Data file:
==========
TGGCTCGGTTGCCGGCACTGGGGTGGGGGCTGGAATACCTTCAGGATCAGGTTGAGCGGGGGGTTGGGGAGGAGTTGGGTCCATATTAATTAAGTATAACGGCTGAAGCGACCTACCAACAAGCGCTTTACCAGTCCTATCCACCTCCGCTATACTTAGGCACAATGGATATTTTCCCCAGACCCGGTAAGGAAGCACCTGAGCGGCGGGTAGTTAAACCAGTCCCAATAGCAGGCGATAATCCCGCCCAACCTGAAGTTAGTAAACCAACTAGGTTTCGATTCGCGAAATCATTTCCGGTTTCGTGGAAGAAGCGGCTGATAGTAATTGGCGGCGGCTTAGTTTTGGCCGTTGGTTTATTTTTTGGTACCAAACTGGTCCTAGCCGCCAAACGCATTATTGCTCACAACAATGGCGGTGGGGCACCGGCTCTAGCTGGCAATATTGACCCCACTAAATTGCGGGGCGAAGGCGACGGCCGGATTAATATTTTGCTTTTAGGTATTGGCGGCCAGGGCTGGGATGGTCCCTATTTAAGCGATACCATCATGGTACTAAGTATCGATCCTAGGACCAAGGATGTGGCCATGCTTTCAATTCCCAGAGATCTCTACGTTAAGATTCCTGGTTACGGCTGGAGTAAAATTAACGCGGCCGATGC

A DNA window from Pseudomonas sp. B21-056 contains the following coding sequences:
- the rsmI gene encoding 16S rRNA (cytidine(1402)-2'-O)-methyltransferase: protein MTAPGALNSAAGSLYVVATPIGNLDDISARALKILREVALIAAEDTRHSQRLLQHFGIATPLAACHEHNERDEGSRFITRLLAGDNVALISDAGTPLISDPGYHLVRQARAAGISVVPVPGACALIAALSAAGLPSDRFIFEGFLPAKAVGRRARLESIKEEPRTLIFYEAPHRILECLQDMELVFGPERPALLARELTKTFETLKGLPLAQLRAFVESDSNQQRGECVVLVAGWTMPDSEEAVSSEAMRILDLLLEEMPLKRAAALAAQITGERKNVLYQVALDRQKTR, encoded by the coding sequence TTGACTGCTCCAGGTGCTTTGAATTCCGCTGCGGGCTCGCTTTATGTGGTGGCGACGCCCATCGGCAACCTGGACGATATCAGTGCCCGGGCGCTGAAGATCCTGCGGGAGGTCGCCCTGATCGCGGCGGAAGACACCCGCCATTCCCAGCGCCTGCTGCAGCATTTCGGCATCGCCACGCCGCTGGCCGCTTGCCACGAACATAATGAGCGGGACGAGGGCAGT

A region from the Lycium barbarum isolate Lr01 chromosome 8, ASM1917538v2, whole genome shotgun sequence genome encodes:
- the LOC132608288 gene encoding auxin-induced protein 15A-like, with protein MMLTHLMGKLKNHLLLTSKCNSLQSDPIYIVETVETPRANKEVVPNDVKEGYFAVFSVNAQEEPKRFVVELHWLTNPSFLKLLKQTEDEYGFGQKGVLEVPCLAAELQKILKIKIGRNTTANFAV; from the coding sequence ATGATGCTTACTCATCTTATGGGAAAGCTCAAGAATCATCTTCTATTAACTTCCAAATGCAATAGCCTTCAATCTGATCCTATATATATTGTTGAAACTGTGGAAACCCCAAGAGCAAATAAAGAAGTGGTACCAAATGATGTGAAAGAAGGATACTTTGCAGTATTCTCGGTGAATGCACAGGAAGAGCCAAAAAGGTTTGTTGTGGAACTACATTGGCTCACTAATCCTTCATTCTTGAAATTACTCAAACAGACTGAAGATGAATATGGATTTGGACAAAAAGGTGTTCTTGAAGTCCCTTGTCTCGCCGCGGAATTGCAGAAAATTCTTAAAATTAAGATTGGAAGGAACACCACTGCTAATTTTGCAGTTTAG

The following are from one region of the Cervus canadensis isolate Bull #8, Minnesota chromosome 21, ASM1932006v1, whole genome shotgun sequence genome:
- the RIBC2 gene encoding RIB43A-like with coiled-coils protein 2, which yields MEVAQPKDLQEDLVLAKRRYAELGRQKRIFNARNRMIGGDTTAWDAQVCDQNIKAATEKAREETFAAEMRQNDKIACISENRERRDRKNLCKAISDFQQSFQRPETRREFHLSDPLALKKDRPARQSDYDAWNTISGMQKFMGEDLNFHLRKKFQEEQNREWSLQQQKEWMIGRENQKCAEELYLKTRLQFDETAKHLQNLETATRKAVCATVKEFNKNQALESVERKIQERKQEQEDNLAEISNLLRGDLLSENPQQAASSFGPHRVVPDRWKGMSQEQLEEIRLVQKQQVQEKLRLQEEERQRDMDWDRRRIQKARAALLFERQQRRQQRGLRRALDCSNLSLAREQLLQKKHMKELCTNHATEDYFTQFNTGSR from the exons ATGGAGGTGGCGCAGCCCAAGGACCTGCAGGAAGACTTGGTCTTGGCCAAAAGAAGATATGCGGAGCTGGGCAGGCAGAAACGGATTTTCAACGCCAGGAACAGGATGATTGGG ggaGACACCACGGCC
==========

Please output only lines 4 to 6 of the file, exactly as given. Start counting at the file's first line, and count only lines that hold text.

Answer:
A region from the Lycium barbarum isolate Lr01 chromosome 8, ASM1917538v2, whole genome shotgun sequence genome encodes:
- the LOC132608288 gene encoding auxin-induced protein 15A-like, with protein MMLTHLMGKLKNHLLLTSKCNSLQSDPIYIVETVETPRANKEVVPNDVKEGYFAVFSVNAQEEPKRFVVELHWLTNPSFLKLLKQTEDEYGFGQKGVLEVPCLAAELQKILKIKIGRNTTANFAV; from the coding sequence ATGATGCTTACTCATCTTATGGGAAAGCTCAAGAATCATCTTCTATTAACTTCCAAATGCAATAGCCTTCAATCTGATCCTATATATATTGTTGAAACTGTGGAAACCCCAAGAGCAAATAAAGAAGTGGTACCAAATGATGTGAAAGAAGGATACTTTGCAGTATTCTCGGTGAATGCACAGGAAGAGCCAAAAAGGTTTGTTGTGGAACTACATTGGCTCACTAATCCTTCATTCTTGAAATTACTCAAACAGACTGAAGATGAATATGGATTTGGACAAAAAGGTGTTCTTGAAGTCCCTTGTCTCGCCGCGGAATTGCAGAAAATTCTTAAAATTAAGATTGGAAGGAACACCACTGCTAATTTTGCAGTTTAG

The following are from one region of the Cervus canadensis isolate Bull #8, Minnesota chromosome 21, ASM1932006v1, whole genome shotgun sequence genome: